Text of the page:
The result in Corman shows the major risk a party to a PSA takes by making a side deal that differs from the actual terms of the PSA. If the other party fails to follow through with their end of the side deal, there is a strong likelihood that no recourse will be available to the other party, and they will be stuck with the terms of the PSA as written.


[1] It is unclear if this was a misrepresentation.


Boilerplate Language in a Matrimonial Settlement Agreement

Every well-drafted Matrimonial Settlement Agreement (“MSA”) contains what seems like endless pages of paragraphs that clients often gloss over, called ‘boilerplate language’.  I include this in each MSA that I draft.  Some attorneys include little of the language.  When agreements are verbally placed “on the record” in Court, much of the boilerplate language is actually ignored.

But the boilerplate language should not be ignored and it often has an immense impact down the road.  For example, a “Waiver of Discovery” paragraph will generally preclude a person from later claiming that their spouse did not supply the financial data that should have been supplied. 

Another example is a paragraph included in which a person representing himself acknowledges that he could have been represented by counsel but  is satisfied that he has represented himself.  This could preclude him from later arguing that he did not understand his rights or even the MSA language itself. 

I mention the above because it has been my frequent experience to consult with someone who complains that he either did not understand the agreement or that he thought he agreed to something other that what is the clear language of the MSA.  As the saying goes: the devil is in the details.  In an MSA, the details are not merely filler.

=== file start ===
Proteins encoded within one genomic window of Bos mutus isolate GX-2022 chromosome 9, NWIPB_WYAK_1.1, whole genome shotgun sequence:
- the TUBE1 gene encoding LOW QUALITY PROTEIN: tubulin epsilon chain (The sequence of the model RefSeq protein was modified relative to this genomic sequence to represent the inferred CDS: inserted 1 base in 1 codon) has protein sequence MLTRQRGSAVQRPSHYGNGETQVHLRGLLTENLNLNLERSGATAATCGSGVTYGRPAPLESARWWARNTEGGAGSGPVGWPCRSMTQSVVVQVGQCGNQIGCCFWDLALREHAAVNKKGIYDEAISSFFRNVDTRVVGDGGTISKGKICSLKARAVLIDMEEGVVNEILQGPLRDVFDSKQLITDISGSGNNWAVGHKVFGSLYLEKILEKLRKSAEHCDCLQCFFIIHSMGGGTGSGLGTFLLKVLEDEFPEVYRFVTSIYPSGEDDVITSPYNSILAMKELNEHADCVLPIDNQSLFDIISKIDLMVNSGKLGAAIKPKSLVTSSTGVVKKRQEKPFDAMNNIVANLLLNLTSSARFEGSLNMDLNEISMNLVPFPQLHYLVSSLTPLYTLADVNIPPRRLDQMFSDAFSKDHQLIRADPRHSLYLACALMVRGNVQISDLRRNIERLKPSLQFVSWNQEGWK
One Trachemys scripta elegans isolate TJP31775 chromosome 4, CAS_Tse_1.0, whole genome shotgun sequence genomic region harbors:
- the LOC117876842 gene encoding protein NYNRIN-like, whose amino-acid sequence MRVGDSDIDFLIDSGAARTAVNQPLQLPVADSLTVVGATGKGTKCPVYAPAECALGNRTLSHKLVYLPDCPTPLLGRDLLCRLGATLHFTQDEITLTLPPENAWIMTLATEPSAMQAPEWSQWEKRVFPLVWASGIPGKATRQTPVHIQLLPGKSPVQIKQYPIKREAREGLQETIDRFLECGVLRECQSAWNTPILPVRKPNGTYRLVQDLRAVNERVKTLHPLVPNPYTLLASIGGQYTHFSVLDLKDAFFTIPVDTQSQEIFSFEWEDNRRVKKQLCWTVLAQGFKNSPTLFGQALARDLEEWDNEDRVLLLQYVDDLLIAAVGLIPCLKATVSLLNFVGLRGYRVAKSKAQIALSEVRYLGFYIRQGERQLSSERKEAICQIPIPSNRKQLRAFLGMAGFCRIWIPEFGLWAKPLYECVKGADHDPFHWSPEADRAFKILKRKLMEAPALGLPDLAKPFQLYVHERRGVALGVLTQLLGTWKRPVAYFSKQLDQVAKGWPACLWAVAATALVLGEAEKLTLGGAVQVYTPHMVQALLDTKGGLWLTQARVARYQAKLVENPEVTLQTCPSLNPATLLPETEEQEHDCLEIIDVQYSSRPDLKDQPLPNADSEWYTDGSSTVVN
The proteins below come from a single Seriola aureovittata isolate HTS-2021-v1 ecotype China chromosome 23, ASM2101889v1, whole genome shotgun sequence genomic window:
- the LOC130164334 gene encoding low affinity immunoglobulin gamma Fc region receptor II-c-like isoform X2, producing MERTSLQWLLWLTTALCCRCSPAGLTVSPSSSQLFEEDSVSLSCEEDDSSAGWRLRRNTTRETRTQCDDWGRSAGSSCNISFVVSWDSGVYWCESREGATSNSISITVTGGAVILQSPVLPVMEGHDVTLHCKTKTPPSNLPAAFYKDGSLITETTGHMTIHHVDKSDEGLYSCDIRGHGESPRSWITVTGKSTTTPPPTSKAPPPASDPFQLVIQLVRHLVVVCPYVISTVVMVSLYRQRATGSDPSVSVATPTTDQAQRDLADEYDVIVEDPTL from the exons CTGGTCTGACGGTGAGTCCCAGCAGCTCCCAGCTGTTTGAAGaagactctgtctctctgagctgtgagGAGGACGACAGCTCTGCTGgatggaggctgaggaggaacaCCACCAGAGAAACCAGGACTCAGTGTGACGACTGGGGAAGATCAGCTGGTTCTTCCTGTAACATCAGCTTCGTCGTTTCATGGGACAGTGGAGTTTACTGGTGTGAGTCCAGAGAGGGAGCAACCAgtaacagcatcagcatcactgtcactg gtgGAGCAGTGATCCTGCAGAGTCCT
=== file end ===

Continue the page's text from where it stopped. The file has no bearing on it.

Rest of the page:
Protecting Business Assets From Divorce

I have been writing and giving media interviews extensively on this subject.  I will shortly be attaching some of the articles and links.  The issue of how a business (even one owned prior to the marriage) can be affected by a divorce, is an issue that touches on a sbustantial number of couples going through a divorce.

It is safe to say that the best time to begin protecting your business from a divorce is before you get married.  Once the marriage begins, the build-up of “marital assets”  begins and can have an increasing affect when it comes time to distribute marital assets as part of equitable distribution.

Preparation of a premarital agreement (which I have previosly discussed) is a popular manner of protecting a premarital business.  However, there are other ways of accomplishing the same results, such as shareholder agreements or placing your business in a trust.  These, and additional ways to protect your business, will be discussed in my future blogs.

A Parent’s Contribution to College Expenses Can be Affected by the Remarriage of a Former Spouse